I day dreamed often of the process. Talking daily with friends and family on the best and cheapest way to move the structure. After months of over thinking it and watching the potential cost sky rocket to the point that it would be cheaper to rebuild it than to move it. That was not in the budget and in direct opposition of the original plan. Finally I did what I should have done in the first place.......................asked Dad. Kenny Ellis. The man with the plan. Over the years I have seen little than he can't do and nothing that he won't attempt. He's a good ole farm boy with the brain of an engineer. Give him a task and the wheels start turning. I should know by now to never doubt him.

We spent the better part of an afternoon drilling holes in the footer posts and cross bracing them with 2x10's and long nuts and bolts. Then the chainsaw cut it to be free standing. A few days later we enlisted the help of our friend Bill with his Kabota. We backed a tandem trailer under the structure, jacked up where necessary, braced with 2x4's and then strapped the heavier front end towards the back. We slowly pulled the trailer with the pick up, while Bill balanced the lowered back end with the bucket of the Kabota. In less than 10 minutes the structure had been moved 500 ft, over terrain and under power lines without even tearing up the yard.

The structure was placed where it would stay permanently directly on top of the ground without footers, but with some custom made 3 ft stakes hammered into the ground and bolted to the legs to give it support for the Winter so as not to sink or blow over.

A couple of weeks ago footers were poured and the slightly settled and sagging gazebo was raised a bit for balance and attached for permanent support. Today we purchased all of the decking and sakrete to build the decking and privacy fencing which will connect the structure to the house and new French Doors. This will become over 500 sq ft of produced surface, not to mention the addition of adjoining landscaped area, to be accessed directly from the open concept living, dining, kitchen area of the house. I also feel that as the house sits on the very north end of the property, the gazebo, as being physically connected to the home, will give it visual purpose and weight. It seems that the two combined as one looks more substantial and balanced. A cohesive paint job and additional landscaping and lighting will be dramatic and beautiful. Re-purposing the gazebo saved me thousands and will give me, family and friends years of added square footage and pleasure.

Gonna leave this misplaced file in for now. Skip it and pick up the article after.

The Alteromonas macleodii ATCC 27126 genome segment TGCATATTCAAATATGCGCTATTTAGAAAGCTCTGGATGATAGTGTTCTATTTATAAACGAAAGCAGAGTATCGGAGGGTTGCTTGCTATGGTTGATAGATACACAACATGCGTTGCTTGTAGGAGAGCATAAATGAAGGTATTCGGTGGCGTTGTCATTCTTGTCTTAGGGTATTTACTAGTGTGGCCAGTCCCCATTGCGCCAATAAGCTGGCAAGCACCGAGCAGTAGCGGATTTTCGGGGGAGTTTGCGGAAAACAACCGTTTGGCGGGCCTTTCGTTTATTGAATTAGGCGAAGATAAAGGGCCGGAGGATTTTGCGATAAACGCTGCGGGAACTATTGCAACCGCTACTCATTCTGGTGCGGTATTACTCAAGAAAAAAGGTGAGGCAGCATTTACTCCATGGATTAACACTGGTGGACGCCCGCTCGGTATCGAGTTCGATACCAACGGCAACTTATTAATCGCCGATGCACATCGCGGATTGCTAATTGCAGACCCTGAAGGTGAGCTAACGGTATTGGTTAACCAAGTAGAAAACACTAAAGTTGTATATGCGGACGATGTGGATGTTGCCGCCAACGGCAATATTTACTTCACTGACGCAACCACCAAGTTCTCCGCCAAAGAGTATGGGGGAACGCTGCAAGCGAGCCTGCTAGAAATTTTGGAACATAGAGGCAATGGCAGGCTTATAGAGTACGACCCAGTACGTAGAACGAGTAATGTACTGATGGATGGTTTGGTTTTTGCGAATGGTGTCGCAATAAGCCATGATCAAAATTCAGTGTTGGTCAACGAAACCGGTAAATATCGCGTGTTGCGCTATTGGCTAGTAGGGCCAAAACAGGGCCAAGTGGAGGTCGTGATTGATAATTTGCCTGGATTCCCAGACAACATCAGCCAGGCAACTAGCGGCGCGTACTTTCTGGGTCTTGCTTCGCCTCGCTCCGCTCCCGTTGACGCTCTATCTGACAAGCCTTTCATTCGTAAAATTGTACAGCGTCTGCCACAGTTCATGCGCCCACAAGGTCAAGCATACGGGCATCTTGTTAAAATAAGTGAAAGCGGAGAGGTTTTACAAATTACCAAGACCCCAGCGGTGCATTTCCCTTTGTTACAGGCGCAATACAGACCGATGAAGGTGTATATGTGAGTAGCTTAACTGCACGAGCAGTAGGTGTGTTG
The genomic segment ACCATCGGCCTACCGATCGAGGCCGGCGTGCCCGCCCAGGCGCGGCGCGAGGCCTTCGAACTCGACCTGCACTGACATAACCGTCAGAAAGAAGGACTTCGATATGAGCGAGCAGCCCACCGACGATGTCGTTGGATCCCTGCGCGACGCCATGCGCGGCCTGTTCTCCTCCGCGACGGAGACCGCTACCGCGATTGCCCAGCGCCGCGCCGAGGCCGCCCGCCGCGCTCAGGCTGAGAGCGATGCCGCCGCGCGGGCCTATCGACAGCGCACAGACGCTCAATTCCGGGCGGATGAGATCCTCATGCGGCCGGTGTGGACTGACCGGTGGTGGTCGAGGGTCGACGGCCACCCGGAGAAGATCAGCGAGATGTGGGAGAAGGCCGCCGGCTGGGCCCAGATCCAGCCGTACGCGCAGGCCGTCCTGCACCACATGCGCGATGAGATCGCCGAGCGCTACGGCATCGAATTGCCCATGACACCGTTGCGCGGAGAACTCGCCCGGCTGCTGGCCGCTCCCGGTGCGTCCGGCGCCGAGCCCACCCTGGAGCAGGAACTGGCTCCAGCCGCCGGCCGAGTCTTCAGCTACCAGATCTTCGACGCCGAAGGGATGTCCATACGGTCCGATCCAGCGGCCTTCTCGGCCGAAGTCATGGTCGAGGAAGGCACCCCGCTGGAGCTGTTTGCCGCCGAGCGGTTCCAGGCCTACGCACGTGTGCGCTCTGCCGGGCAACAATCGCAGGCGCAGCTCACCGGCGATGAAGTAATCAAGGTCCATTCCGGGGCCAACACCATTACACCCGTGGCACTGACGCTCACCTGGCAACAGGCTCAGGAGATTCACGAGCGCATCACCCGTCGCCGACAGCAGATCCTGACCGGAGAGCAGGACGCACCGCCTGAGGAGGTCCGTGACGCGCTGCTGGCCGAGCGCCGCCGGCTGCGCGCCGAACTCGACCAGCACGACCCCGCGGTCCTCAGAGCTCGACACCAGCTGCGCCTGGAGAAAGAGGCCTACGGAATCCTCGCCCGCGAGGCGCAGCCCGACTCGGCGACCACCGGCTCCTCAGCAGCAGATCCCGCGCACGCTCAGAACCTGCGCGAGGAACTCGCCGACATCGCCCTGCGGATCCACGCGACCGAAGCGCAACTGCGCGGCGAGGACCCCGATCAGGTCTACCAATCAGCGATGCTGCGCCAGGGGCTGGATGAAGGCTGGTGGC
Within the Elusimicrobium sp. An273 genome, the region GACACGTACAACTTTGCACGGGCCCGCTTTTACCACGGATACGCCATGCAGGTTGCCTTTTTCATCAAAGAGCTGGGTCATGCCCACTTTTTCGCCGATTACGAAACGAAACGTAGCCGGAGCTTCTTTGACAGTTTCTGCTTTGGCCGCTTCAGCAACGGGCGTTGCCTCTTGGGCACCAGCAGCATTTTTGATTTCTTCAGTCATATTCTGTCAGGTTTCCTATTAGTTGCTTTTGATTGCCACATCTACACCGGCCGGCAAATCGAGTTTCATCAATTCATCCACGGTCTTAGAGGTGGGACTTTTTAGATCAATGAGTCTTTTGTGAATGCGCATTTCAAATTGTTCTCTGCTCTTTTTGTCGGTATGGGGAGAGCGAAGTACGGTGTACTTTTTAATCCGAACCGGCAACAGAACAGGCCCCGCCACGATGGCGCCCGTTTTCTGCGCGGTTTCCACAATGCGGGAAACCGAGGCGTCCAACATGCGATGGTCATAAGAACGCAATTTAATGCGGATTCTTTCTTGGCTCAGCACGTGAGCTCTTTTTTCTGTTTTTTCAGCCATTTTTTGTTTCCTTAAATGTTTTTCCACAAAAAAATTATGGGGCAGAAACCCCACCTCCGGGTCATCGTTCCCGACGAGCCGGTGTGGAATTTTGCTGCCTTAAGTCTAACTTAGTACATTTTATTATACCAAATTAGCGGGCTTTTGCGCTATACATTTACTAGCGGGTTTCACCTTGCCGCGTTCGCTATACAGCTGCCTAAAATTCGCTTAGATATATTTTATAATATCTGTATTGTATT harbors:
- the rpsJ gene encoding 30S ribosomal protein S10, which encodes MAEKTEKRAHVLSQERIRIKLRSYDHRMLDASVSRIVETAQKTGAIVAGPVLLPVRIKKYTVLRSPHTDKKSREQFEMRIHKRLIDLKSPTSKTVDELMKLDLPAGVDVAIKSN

Imagine the lattice on the sides replaced with a more solid enclosure. Privacy fencing between the house and gazebo. Solid decking level with a flat walk out from the house. Painted to match new color of the home, mirroring both inside and outside views. Landscaped. Electrified. Furnished.

Part of the journey is having a vision. The other part is the follow through. "To do great things, you have to DO!" Chop wood. Haul water. Stay focused. Have a little faith. Have a lot of fun. Take your friends and family along for the ride. It's really what memories are made of.

I've been connected and re-connected with so many buds and old memories through this. And, in the process have tried to work with many friends and often their kids. It's been a great learning experience. To be able to navigate our relationships at this point in time, and openly share time and experience with their children. A true gift.

It's important to share information as a tool and not hoard it as a weapon. We often connect more deeply by being vulnerable and allowing our failures to show than only showcasing our success. It allows someone into the reasoning. The motivation behind it and what propels your actions and hence your accomplishments and achievements, and yes, where you went wrong. This project has taken on so many reasons. Financial. Heart. Business. Practicality. Timing. They can all be edited with a few basic old school journalism interrogatives of Who? What? Where? When? and, of course, the one that motivates it all.......................The Why?